Gorod - A Perfect Absolution

Before entering the imposing walls of “A Perfect Absolution” the new album from French metalers Gorod, grab a canister of oxygen because by the time its staggering destructive power and heady exhaustive creativity has departed all that will be left of you is a shattered rag doll like body gasping for air. The album is toxic and invigorating, crippling and energising; A Perfect Absolution is simply genius.
Formed in 1997 though not until 2005 did they adopt the Gorod name, the quintet has seized attention and acclaim especially with previous release "Transcendence". With “A Perfect Absolution” the band has moved into a new sphere that very few will match let alone exceed.
Their death metal / technical progressive blend with lively touches of jazz rippling throughout has evolved into a sound that eats away at the soul whilst taking it on to a higher plain. It hurts, it delights, and it twists and torments the senses whilst taking them to soar the skies.
The stunning artwork of the album begins the impressive deep joy of “A Perfect Absolution”. Then as the dramatic and impending feel of the opening moments to “Birds Of Sulphur” play with the ear the feeling that something momentous is approaching pounces. The song erupts into an intense bestial assault splintered with melodies that slice straight through the flesh. The guitars of Mathieu Pascal and Nicolas Alberny seize the senses taunting and manipulating them whilst the brutal drumming of Samuel Santiago pounds relentlessly and insistently. Add the distinct malevolence of Benoit Claus’ bass and the gruff intrusive challenging vocals of Julien Deyres and you have skill, creativity and music of the deepest and highest order.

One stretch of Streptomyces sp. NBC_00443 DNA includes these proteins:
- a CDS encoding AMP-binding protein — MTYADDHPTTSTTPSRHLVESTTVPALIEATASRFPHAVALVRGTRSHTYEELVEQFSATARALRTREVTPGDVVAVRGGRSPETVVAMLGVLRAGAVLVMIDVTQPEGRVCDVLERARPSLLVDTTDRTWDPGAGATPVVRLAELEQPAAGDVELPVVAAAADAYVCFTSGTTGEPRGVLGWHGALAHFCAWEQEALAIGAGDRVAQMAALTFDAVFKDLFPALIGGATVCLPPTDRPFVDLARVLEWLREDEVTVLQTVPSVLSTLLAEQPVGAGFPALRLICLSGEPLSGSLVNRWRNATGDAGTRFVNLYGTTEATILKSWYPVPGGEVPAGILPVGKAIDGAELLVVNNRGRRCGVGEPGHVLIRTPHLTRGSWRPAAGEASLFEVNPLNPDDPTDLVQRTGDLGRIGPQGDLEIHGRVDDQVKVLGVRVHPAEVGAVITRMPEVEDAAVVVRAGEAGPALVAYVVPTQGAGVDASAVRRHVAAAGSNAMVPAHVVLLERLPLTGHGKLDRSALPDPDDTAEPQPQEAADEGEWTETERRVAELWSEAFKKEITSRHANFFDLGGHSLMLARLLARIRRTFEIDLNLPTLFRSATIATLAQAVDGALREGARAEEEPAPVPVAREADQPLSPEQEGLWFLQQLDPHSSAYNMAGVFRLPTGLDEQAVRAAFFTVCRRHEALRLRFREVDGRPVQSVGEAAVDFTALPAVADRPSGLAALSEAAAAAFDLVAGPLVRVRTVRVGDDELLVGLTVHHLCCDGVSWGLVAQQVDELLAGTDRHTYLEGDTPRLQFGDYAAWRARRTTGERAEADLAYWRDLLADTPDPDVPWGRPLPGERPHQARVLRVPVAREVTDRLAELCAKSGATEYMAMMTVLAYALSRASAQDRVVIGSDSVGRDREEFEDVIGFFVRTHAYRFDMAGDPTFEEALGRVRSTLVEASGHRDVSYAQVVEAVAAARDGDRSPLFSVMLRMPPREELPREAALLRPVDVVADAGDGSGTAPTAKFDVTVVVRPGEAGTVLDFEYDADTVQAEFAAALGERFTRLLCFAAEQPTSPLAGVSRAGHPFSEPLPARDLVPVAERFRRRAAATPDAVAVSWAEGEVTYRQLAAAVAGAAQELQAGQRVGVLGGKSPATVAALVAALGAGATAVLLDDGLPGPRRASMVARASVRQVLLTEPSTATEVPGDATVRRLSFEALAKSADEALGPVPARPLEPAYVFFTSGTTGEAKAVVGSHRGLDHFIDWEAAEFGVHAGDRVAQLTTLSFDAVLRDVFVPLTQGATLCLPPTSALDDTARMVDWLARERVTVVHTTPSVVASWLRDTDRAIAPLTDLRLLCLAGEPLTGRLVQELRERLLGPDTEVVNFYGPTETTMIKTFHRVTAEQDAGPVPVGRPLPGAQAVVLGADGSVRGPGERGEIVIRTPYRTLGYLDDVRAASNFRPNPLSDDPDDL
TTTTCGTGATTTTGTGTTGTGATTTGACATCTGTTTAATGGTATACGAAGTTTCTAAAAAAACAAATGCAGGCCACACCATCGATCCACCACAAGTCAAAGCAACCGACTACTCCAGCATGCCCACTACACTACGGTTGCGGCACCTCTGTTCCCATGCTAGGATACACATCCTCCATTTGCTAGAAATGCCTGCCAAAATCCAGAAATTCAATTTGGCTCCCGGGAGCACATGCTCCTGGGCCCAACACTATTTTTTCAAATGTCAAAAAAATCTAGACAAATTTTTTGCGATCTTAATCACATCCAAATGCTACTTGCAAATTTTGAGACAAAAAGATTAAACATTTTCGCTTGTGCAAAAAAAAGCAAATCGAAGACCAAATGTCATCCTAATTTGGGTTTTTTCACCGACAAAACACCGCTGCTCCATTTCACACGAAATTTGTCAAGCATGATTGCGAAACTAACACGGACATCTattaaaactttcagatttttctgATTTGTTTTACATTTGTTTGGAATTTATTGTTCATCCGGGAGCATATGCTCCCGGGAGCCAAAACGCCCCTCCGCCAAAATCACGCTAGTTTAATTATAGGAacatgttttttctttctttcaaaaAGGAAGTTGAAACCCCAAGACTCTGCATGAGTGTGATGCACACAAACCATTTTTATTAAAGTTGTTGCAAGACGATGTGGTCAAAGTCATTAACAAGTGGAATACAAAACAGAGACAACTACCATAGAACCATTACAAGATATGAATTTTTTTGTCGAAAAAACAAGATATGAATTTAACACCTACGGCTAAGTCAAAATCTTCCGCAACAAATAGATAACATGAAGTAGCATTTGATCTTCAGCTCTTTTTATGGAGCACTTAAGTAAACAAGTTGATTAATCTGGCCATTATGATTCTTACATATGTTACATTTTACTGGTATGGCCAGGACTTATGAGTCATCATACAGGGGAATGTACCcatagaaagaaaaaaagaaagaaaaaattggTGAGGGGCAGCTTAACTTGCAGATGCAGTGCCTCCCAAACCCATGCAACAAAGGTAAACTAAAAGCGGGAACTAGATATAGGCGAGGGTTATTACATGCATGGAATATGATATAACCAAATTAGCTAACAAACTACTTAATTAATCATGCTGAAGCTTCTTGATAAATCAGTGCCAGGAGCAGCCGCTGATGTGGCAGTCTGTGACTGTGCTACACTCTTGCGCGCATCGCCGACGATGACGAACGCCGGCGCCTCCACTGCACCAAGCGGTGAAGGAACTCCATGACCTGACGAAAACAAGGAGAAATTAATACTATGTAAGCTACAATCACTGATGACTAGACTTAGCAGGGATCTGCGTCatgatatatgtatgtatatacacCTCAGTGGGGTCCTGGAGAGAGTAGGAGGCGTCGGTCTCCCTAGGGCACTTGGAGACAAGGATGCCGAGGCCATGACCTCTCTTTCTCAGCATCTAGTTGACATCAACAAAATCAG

The album is relentless in its violation and majestic inventiveness. Tracks strike hard and welcomingly like the infernal “Sailing Into The Earth” which batters until submission whilst searing the ear with blistering melodies that mesmerise and numb. Diversity also reigns on the album with songs like “Elements And Spirit” with its stylish progressive grace and “Varangian Paradise” a captivating jazz veined siren that slips from aggression to sonic beauty seamlessly, distinctly varied from the full-blooded violent weight of “The Axe Of God” or the emotive and muscular “5000 At The Funeral”.
With technical ability, unique imagination and ferocity to the fore Gorod have in “A Perfect Absolution” brought a new breath and intensity into metal whilst claiming more willing victims. (9.5/10)

Pete RingMaster

Label info: www.listenable.net